The board unanimously backed a special-use permit that allows Joe and Dani Silva to host a variety of special events at the former Lindale Mill they own. At the same time, they rejected plans for a three-acre mini-warehouse complex next to the Piggly Wiggly on Maple Road.
"That's a huge facility," Commissioner Scotty Hancock said about the Tallapoosa-based RBG Rentals plan. "This is not helping us with what we want to do at all."
The Maple Road property is zoned for community commercial development, but RBG owner Randy Gentry would have needed a special-use permit to put in the storage units. Gentry said he planned to put an 8-foot chain link fence around the tract and "we hope to get a buffer between the houses" on two sides of the tract.
He answered Commission Chair Rhonda Wallace's concern about arrays of bright lights disrupting the area by saying the facility wouldn't be open at night so there are no plans to install them. However, County Manager Jamie McCord and Police Chief Mark Wallace had noted during a caucus discussion that there's a rise in crimes at self-storage units.
"We've had 30 break-ins around storage buildings in Floyd County in the last 12 months," McCord said.
Sunset Drive resident Ken Patty told the board the neighborhood is already battling a crime problem and Ken Pence weighed in with concerns about the impact of the large complex.
"This doesn't look, aesthetically, to be the thing we need to see when you drive down the road," Pence said. "Especially with Restoration Lindale and other organizations trying to clean up the community."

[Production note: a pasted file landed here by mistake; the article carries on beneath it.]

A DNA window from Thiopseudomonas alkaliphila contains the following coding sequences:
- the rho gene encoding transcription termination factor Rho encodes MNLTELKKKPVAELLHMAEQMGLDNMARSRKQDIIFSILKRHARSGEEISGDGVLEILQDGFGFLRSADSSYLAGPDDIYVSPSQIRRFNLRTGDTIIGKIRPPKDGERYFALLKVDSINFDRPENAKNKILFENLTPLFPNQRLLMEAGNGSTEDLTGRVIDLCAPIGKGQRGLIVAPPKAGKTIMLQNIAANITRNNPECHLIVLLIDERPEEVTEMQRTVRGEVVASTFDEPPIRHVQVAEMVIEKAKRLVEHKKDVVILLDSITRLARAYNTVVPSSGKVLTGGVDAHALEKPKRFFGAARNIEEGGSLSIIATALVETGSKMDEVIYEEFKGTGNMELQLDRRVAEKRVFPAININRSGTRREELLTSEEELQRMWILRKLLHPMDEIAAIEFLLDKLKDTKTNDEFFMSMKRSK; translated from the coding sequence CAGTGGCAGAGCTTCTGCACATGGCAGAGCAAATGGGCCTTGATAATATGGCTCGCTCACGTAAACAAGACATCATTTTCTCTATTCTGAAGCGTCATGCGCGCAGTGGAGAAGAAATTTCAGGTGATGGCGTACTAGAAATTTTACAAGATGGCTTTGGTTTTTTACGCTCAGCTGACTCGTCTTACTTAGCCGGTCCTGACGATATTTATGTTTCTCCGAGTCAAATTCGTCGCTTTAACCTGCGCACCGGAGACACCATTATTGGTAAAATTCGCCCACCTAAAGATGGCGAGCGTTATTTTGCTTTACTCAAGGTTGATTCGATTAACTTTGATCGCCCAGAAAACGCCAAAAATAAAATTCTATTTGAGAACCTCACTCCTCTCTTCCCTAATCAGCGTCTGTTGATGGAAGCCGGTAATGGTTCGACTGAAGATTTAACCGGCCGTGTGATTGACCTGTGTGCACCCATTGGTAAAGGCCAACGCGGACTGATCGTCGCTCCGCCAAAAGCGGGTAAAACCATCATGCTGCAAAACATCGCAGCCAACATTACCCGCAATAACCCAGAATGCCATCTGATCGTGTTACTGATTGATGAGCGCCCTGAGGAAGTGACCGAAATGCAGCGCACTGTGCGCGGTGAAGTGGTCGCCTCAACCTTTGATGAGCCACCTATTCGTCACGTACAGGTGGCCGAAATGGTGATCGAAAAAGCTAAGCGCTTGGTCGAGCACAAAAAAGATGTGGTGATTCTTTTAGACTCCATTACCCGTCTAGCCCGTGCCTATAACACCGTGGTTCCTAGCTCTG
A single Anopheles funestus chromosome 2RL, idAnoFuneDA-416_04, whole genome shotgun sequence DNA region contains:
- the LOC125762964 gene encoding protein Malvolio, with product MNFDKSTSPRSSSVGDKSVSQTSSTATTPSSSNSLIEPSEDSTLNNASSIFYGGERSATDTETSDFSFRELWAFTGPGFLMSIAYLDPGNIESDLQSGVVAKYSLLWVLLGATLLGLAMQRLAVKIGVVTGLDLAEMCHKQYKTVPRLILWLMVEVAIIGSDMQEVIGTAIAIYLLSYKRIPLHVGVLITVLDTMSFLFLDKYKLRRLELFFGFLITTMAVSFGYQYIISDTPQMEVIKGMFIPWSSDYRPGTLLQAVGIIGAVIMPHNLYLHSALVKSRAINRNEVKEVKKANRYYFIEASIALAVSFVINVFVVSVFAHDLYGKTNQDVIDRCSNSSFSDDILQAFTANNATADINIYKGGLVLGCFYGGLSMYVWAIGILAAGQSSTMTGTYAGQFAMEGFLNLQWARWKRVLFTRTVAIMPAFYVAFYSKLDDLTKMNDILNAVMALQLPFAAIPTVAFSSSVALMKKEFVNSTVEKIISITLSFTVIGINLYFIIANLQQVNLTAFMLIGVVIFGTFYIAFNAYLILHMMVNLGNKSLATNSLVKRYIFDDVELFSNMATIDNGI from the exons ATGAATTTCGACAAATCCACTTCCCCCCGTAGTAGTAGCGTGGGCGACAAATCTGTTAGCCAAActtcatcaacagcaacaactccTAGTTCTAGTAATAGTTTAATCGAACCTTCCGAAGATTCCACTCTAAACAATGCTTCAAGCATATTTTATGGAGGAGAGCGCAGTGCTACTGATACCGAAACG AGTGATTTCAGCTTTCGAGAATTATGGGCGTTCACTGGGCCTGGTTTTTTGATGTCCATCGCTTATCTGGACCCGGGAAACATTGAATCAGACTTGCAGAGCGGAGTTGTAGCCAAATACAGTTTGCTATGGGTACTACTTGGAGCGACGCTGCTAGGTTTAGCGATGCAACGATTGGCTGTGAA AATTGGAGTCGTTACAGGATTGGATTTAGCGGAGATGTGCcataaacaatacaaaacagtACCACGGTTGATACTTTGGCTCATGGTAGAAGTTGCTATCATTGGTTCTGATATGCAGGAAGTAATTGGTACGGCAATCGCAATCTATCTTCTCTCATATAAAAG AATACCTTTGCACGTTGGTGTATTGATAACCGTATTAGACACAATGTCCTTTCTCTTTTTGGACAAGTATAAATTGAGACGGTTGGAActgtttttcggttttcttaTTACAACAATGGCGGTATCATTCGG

The nonprofit Restoration Lindale is a volunteer group established by Tim Reynolds, whose efforts to rehabilitate the old mill village and preserve its heritage has netted buy-ins from the county. Among them is support for redeveloping the Lindale Mill as a destination spot — codified in the 2018 draft Comprehensive Plan update.
"The mill building has sat abandoned since its closure (in 2001), providing an interesting opportunity to revitalize the community," the plan states.
The Silvas have leased their 21-acre property for short-term activities such as movie and TV filming. It's also become the home base for community activities including the Pepperell High School homecoming bonfire and the Christmas lighting of the Lindale Star.
With the special-use permit, they plan to bring in events such as farmers markets, craft fairs and small concerts. Dani Silva said they're also working with the Rome Floyd Chamber on the possibility of a brewery and want to remodel the three-story main building for a cafe and shops.
Joe Silva said the couple wants to be part of the community's renaissance movement.
"We bought the mill about eight years ago with the intention of doing what everybody else was going to do: Tear it down, harvest the material and head back to the West Coast," Dani Silva told the board. "We now call this place home."
The state rejected an application for an $800,000 grant to revitalize Lindale as "too broad," so the County Commission has been taking a more targeted approach.
The public works department has hosted community clean-up days and is working on plans for a rail viewing station to attract tourists. It's tied to a $1.1 million earmark in the 2017 special purpose, local option sales tax package to extend the Silver Creek Trail to Lindale. Sidewalk improvements also have been funded through a $1.4 million earmark in the 2013 SPLOST.